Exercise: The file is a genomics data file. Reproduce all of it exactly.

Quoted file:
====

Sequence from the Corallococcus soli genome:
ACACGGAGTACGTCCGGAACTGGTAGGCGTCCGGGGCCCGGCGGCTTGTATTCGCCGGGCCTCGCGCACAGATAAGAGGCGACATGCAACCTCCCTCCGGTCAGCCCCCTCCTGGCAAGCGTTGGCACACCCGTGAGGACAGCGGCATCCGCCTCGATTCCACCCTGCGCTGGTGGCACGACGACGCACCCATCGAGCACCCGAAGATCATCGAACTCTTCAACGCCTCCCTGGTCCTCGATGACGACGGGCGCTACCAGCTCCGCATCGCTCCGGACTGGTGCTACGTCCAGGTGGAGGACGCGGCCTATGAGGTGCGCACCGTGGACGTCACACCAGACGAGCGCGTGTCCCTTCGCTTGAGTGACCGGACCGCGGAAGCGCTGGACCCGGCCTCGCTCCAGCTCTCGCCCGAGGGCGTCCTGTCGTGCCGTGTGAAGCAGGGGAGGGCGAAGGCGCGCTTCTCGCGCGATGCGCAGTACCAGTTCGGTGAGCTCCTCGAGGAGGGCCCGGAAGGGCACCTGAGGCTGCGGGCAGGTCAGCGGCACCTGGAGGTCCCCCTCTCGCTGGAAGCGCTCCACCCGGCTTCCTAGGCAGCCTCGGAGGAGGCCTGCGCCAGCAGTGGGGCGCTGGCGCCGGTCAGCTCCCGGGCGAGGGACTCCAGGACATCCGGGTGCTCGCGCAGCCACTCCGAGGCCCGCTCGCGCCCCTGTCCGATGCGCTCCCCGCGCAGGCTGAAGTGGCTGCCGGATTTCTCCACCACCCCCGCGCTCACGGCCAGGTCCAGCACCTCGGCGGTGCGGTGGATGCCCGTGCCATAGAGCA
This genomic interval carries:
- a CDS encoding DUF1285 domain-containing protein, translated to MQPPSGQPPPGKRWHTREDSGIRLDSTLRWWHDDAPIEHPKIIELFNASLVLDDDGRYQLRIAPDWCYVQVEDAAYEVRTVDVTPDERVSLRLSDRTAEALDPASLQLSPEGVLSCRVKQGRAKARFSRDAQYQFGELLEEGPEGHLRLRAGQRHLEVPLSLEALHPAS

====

Sequence from the Corallococcus soli genome:
ACACGGAGTACGTCCGGAACTGGTAGGCGTCCGGGGCCCGGCGGCTTGTATTCGCCGGGCCTCGCGCACAGATAAGAGGCGACATGCAACCTCCCTCCGGTCAGCCCCCTCCTGGCAAGCGTTGGCACACCCGTGAGGACAGCGGCATCCGCCTCGATTCCACCCTGCGCTGGTGGCACGACGACGCACCCATCGAGCACCCGAAGATCATCGAACTCTTCAACGCCTCCCTGGTCCTCGATGACGACGGGCGCTACCAGCTCCGCATCGCTCCGGACTGGTGCTACGTCCAGGTGGAGGACGCGGCCTATGAGGTGCGCACCGTGGACGTCACACCAGACGAGCGCGTGTCCCTTCGCTTGAGTGACCGGACCGCGGAAGCGCTGGACCCGGCCTCGCTCCAGCTCTCGCCCGAGGGCGTCCTGTCGTGCCGTGTGAAGCAGGGGAGGGCGAAGGCGCGCTTCTCGCGCGATGCGCAGTACCAGTTCGGTGAGCTCCTCGAGGAGGGCCCGGAAGGGCACCTGAGGCTGCGGGCAGGTCAGCGGCACCTGGAGGTCCCCCTCTCGCTGGAAGCGCTCCACCCGGCTTCCTAGGCAGCCTCGGAGGAGGCCTGCGCCAGCAGTGGGGCGCTGGCGCCGGTCAGCTCCCGGGCGAGGGACTCCAGGACATCCGGGTGCTCGCGCAGCCACTCCGAGGCCCGCTCGCGCCCCTGTCCGATGCGCTCCCCGCGCAGGCTGAAGTGGCTGCCGGATTTCTCCACCACCCCCGCGCTCACGGCCAGGTCCAGCACCTCGGCGGTGCGGTGGATGCCCGTGCCATAGAGCA
This genomic interval carries:
- a CDS encoding DUF1285 domain-containing protein, translated to MQPPSGQPPPGKRWHTREDSGIRLDSTLRWWHDDAPIEHPKIIELFNASLVLDDDGRYQLRIAPDWCYVQVEDAAYEVRTVDVTPDERVSLRLSDRTAEALDPASLQLSPEGVLSCRVKQGRAKARFSRDAQYQFGELLEEGPEGHLRLRAGQRHLEVPLSLEALHPAS